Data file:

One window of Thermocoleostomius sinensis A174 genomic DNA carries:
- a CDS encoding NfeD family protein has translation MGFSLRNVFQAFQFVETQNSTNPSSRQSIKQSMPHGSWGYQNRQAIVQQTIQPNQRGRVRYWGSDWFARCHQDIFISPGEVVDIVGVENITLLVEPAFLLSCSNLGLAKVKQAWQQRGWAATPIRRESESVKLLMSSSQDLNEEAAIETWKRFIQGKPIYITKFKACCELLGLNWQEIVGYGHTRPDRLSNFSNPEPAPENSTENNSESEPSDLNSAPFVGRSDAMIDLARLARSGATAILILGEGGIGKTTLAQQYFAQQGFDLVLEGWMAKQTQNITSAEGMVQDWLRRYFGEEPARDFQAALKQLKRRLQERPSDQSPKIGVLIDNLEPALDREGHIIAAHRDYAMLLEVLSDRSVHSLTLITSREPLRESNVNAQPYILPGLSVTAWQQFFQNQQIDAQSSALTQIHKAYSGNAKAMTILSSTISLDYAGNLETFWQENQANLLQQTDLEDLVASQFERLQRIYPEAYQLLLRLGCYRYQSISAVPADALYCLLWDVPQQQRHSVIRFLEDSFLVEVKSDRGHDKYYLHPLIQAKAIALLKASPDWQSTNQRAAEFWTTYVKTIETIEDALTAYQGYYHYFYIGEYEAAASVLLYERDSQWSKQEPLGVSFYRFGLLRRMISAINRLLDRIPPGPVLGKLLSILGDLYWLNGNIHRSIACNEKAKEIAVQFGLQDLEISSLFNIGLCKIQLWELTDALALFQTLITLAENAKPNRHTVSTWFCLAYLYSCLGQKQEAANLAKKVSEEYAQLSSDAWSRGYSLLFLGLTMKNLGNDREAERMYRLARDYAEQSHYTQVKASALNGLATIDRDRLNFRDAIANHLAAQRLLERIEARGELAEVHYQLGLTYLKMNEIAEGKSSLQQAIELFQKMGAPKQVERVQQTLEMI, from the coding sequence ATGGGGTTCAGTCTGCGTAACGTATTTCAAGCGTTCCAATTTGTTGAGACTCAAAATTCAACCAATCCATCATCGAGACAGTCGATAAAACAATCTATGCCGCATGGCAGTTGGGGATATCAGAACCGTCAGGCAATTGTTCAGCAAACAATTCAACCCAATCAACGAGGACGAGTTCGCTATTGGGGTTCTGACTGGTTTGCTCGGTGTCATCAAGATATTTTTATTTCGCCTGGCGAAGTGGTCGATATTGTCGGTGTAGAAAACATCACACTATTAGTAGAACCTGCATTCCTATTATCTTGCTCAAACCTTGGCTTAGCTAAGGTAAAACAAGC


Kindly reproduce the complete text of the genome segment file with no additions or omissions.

One window of Thermocoleostomius sinensis A174 genomic DNA carries:
- a CDS encoding NfeD family protein has translation MGFSLRNVFQAFQFVETQNSTNPSSRQSIKQSMPHGSWGYQNRQAIVQQTIQPNQRGRVRYWGSDWFARCHQDIFISPGEVVDIVGVENITLLVEPAFLLSCSNLGLAKVKQAWQQRGWAATPIRRESESVKLLMSSSQDLNEEAAIETWKRFIQGKPIYITKFKACCELLGLNWQEIVGYGHTRPDRLSNFSNPEPAPENSTENNSESEPSDLNSAPFVGRSDAMIDLARLARSGATAILILGEGGIGKTTLAQQYFAQQGFDLVLEGWMAKQTQNITSAEGMVQDWLRRYFGEEPARDFQAALKQLKRRLQERPSDQSPKIGVLIDNLEPALDREGHIIAAHRDYAMLLEVLSDRSVHSLTLITSREPLRESNVNAQPYILPGLSVTAWQQFFQNQQIDAQSSALTQIHKAYSGNAKAMTILSSTISLDYAGNLETFWQENQANLLQQTDLEDLVASQFERLQRIYPEAYQLLLRLGCYRYQSISAVPADALYCLLWDVPQQQRHSVIRFLEDSFLVEVKSDRGHDKYYLHPLIQAKAIALLKASPDWQSTNQRAAEFWTTYVKTIETIEDALTAYQGYYHYFYIGEYEAAASVLLYERDSQWSKQEPLGVSFYRFGLLRRMISAINRLLDRIPPGPVLGKLLSILGDLYWLNGNIHRSIACNEKAKEIAVQFGLQDLEISSLFNIGLCKIQLWELTDALALFQTLITLAENAKPNRHTVSTWFCLAYLYSCLGQKQEAANLAKKVSEEYAQLSSDAWSRGYSLLFLGLTMKNLGNDREAERMYRLARDYAEQSHYTQVKASALNGLATIDRDRLNFRDAIANHLAAQRLLERIEARGELAEVHYQLGLTYLKMNEIAEGKSSLQQAIELFQKMGAPKQVERVQQTLEMI, from the coding sequence ATGGGGTTCAGTCTGCGTAACGTATTTCAAGCGTTCCAATTTGTTGAGACTCAAAATTCAACCAATCCATCATCGAGACAGTCGATAAAACAATCTATGCCGCATGGCAGTTGGGGATATCAGAACCGTCAGGCAATTGTTCAGCAAACAATTCAACCCAATCAACGAGGACGAGTTCGCTATTGGGGTTCTGACTGGTTTGCTCGGTGTCATCAAGATATTTTTATTTCGCCTGGCGAAGTGGTCGATATTGTCGGTGTAGAAAACATCACACTATTAGTAGAACCTGCATTCCTATTATCTTGCTCAAACCTTGGCTTAGCTAAGGTAAAACAAGC